“Several companies make factory 6.5 Creedmoor loads that are incredibly accurate. The only realm left for me was an earnest attempt at reloading. A Long Range Reloading class held at Gunwerks in Cody, Wyoming, proved the perfect solution.”
Properly setting up your precision dies is a critical first step toward wringing out the most accuracy from your rifle.
The Gunwerks facility allowed attendees to load and range-test their ammunition all in one convenient location.
Hornady engineer and avid shooter Ben Syring explains how to precisely load a Hornady 140-grain A-MAX round.
My conversion to the 6.5 Creedmoor is all but complete. I’ve sold all of my .308 Winchester rifles, and I’ve only kept .308 barrels for my Desert Tech SRS and Barrett MRAD. My uses for the .308 (outside short-barreled ARs) have mostly disappeared. My 6.5 Creedmoors shoot softer and flatter, with less recoil, and they work better suppressed. These are incredibly versatile rifles that can reach 1,200 yards with factory ammunition—they can do all I need them to do. They also serve perfectly in precision rifle competitions. Several companies make factory 6.5 Creedmoor loads that are incredibly accurate. The only realm left for me was an earnest attempt at reloading. A Long Range Reloading class held at Gunwerks in Cody, Wyoming, proved the perfect solution.
Gunwerks & Hornady
Gunwerks is a custom rifle-builder specializing in long-range hunting. Well known for producing rifles in magnum calibers, the company also specializes in the 6.5 Creedmoor. Gunwerks’ systems include handloaded ammunition tailored to each individual rifle, and the company’s employees are masters of the process. Hornady’s 140-grain A-MAX bullet is one of their favorites. Each rifle package includes a Nightforce Optics scope using a Gunwerks reticle, a BR2 rangefinder and ammunition that prints inside 0.5 MOA at 300 yards. Each package will hold that accuracy out to 1,000 yards.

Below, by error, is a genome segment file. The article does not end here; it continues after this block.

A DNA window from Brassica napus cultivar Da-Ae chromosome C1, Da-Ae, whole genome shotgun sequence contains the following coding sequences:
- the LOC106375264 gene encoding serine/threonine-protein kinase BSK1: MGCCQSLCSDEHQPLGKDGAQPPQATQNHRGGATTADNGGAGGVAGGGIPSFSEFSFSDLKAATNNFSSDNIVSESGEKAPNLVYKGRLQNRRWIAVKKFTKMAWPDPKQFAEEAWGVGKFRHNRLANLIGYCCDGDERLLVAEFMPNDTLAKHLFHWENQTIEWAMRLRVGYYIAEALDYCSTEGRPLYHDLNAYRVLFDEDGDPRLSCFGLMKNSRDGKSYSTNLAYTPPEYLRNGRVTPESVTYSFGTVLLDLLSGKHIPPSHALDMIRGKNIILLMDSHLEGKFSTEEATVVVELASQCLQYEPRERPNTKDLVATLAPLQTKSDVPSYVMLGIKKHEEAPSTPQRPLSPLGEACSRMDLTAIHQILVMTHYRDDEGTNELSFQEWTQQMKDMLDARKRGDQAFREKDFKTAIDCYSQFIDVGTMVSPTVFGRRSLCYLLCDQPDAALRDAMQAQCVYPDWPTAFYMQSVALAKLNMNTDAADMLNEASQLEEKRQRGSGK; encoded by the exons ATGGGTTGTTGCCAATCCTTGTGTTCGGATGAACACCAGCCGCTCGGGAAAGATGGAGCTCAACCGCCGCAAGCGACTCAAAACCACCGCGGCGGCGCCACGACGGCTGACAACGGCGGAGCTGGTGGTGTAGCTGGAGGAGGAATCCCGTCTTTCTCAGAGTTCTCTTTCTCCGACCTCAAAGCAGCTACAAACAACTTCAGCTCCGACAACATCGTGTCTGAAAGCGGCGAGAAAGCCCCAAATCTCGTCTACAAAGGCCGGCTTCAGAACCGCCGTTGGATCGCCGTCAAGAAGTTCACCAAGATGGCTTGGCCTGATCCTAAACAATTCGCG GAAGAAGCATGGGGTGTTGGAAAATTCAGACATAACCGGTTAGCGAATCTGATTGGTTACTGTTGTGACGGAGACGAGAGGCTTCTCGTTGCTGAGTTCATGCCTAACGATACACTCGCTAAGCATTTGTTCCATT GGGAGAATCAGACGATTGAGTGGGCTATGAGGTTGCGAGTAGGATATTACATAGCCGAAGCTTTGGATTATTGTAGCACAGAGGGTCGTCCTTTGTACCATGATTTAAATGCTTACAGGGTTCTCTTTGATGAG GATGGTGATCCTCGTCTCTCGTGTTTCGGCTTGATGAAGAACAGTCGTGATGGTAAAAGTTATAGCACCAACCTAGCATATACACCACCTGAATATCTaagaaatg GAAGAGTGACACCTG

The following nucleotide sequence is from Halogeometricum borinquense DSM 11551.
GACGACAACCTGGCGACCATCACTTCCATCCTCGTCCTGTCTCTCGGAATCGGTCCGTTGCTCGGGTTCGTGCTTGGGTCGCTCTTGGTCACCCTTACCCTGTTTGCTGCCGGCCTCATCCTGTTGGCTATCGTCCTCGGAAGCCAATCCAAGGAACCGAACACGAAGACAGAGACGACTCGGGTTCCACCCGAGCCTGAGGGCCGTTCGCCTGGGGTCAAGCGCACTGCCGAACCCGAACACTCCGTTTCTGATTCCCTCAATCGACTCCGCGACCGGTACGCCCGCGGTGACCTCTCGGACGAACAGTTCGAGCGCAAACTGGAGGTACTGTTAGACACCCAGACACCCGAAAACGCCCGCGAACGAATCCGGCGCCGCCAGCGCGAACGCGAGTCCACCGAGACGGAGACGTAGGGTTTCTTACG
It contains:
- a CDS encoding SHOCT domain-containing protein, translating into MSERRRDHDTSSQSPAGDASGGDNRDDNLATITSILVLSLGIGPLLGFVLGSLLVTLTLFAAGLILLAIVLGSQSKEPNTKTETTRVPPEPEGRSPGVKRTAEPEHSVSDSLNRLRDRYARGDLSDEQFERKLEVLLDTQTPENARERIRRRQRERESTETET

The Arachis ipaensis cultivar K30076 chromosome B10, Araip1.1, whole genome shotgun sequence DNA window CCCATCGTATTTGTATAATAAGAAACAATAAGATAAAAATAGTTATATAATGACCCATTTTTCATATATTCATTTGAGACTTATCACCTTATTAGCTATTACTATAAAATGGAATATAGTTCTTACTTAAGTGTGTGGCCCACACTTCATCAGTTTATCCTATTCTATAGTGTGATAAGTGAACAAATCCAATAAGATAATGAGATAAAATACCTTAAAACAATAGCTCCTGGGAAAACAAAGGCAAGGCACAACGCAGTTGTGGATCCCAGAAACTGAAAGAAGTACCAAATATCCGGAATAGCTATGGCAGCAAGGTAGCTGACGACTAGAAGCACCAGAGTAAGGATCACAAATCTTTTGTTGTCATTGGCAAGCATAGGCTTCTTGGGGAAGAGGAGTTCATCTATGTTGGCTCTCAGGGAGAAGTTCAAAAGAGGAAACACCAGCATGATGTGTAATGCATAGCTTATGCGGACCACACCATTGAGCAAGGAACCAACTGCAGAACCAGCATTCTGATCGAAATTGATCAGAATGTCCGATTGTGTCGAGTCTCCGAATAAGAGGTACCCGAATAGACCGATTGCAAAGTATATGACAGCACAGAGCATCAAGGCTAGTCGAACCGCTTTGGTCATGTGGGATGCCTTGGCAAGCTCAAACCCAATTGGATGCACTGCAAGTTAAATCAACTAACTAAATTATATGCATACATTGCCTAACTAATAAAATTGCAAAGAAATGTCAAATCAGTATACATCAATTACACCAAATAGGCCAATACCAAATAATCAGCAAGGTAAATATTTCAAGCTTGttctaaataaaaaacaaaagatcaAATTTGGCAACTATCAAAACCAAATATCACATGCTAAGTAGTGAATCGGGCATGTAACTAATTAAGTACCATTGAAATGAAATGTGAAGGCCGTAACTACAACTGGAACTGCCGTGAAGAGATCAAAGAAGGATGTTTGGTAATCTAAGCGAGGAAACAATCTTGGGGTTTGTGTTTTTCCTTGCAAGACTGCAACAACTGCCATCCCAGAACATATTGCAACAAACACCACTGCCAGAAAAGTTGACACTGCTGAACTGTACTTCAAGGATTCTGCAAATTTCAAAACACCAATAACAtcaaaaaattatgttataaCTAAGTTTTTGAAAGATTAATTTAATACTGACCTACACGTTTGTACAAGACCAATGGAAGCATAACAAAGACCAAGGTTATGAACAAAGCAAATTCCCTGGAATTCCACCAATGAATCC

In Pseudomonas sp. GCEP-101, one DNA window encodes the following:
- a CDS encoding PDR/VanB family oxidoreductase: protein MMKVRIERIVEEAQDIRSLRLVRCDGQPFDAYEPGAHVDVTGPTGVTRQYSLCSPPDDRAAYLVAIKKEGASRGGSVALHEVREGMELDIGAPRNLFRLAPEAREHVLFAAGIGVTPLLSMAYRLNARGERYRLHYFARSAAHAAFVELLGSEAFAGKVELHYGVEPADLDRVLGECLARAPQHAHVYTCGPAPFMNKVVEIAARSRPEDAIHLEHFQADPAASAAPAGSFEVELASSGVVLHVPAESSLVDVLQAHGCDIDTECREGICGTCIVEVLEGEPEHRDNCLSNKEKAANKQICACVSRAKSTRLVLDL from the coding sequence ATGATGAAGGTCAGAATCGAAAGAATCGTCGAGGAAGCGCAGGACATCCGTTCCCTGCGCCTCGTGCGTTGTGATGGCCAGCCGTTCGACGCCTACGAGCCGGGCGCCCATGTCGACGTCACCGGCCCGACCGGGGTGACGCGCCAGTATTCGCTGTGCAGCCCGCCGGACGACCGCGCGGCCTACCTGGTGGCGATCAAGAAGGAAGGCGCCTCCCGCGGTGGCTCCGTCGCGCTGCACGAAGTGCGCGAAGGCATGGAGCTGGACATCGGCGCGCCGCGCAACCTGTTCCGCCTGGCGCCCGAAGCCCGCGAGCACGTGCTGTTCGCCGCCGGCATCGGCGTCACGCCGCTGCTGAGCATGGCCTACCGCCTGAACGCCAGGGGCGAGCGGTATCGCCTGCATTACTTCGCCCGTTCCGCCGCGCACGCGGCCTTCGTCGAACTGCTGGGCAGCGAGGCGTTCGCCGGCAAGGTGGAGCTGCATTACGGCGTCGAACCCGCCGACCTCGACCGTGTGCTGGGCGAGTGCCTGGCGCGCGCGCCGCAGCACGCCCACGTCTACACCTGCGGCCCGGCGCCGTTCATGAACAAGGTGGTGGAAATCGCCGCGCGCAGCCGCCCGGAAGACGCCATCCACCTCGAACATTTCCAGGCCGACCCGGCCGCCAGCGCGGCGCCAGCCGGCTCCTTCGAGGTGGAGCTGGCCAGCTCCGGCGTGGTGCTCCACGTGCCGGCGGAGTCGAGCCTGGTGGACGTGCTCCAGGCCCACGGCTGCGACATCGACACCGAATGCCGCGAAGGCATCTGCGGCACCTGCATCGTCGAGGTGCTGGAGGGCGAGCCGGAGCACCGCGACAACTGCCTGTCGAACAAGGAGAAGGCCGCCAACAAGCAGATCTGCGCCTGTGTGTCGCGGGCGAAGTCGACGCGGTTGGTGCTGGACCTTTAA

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Designed with the avid hunter in mind, Gunwerks’ rifles are accurate, rugged and reliable, and the company even offers long-range hunting classes, training courses and Hornady reloading classes. Long dedicated to building the most accurate factory ammunition you can buy, Hornady remains one of the strongest supporters of the handloading community.
If you order custom dies for benchrest or custom calibers, Hornady’s Ben Syring builds them. He’s an engineer who is also an avid shooter with a love for precision rifles. Tasked with providing Hornady’s presentations on reloading, he was the perfect instructor for this class.
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Unlike some training courses, this was a hands-on event where you are presented the basics of precision loading. You also load ammunition and test it in Gunwerks’ rifles. Each student is provided a complete loading station, new brass, 140-grain A-MAX bullets, proper powder and the tools required for precision loading. After some classroom education, students test their loads on targets out to 980 yards.
James Eagleman from Gunwerks covers various techniques to test the accuracy of your loads. Simple techniques are taught to establish low extreme spreads (ES) and standard deviations (SD). Both result in tight groups and balanced loads. Of course, as in the real world, each bolt-action rifle is different and unique in the course, and you learn to “true” your load and utilize an extensive ballistics program. The course is pretty comprehensive given that it is only two days long.
Learning The Basics
The class starts with Ben covering the basics. He discusses the differences in powders along with which work best for various applications. Since hunting was the purpose of this class, single-base powders were preferred because they typically are less impacted by temperature changes. Primers can differ between brands, and magnum primers should never be used unless called for. He also discussed simple things like setting up your workspace properly—little things I never thought of that ensure a clean result with no distractions.
Next up were bullet types and their construction. Typical match bullets use a tangent ogive. Most VLD precision bullets have a secant ogive, with some of the new hybrids using a blended secant. It’s easy to get lost in the math and science in this portion of the course. For my purposes, I learned why VLD bullets slice through wind better (higher ballistic coefficients) and produce a flatter trajectory. Many looking for absolute precision will measure each bullet, making sure they are identical; this requires a firm knowledge of a bullet’s BC. For most, it’s simply a matter of using bullets within specifications for precise applications.